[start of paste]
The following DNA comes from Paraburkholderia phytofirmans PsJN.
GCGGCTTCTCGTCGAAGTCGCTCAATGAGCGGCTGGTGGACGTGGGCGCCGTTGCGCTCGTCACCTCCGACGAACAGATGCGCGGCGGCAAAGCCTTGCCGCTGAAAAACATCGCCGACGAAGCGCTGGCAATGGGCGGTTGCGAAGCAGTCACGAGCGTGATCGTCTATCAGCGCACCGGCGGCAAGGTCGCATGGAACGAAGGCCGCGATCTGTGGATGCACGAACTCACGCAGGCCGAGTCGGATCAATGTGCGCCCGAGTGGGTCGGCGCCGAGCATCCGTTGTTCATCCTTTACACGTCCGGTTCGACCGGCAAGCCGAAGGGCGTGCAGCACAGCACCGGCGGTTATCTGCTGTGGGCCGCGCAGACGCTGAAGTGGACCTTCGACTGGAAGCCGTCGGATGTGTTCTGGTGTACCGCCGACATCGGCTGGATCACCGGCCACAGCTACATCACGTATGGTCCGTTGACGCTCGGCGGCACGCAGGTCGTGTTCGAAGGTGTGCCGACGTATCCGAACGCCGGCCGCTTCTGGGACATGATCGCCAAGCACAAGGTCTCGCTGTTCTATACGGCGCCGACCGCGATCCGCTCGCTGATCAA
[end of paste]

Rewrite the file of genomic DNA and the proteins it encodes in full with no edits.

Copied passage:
The following DNA comes from Paraburkholderia phytofirmans PsJN.
GCGGCTTCTCGTCGAAGTCGCTCAATGAGCGGCTGGTGGACGTGGGCGCCGTTGCGCTCGTCACCTCCGACGAACAGATGCGCGGCGGCAAAGCCTTGCCGCTGAAAAACATCGCCGACGAAGCGCTGGCAATGGGCGGTTGCGAAGCAGTCACGAGCGTGATCGTCTATCAGCGCACCGGCGGCAAGGTCGCATGGAACGAAGGCCGCGATCTGTGGATGCACGAACTCACGCAGGCCGAGTCGGATCAATGTGCGCCCGAGTGGGTCGGCGCCGAGCATCCGTTGTTCATCCTTTACACGTCCGGTTCGACCGGCAAGCCGAAGGGCGTGCAGCACAGCACCGGCGGTTATCTGCTGTGGGCCGCGCAGACGCTGAAGTGGACCTTCGACTGGAAGCCGTCGGATGTGTTCTGGTGTACCGCCGACATCGGCTGGATCACCGGCCACAGCTACATCACGTATGGTCCGTTGACGCTCGGCGGCACGCAGGTCGTGTTCGAAGGTGTGCCGACGTATCCGAACGCCGGCCGCTTCTGGGACATGATCGCCAAGCACAAGGTCTCGCTGTTCTATACGGCGCCGACCGCGATCCGCTCGCTGATCAA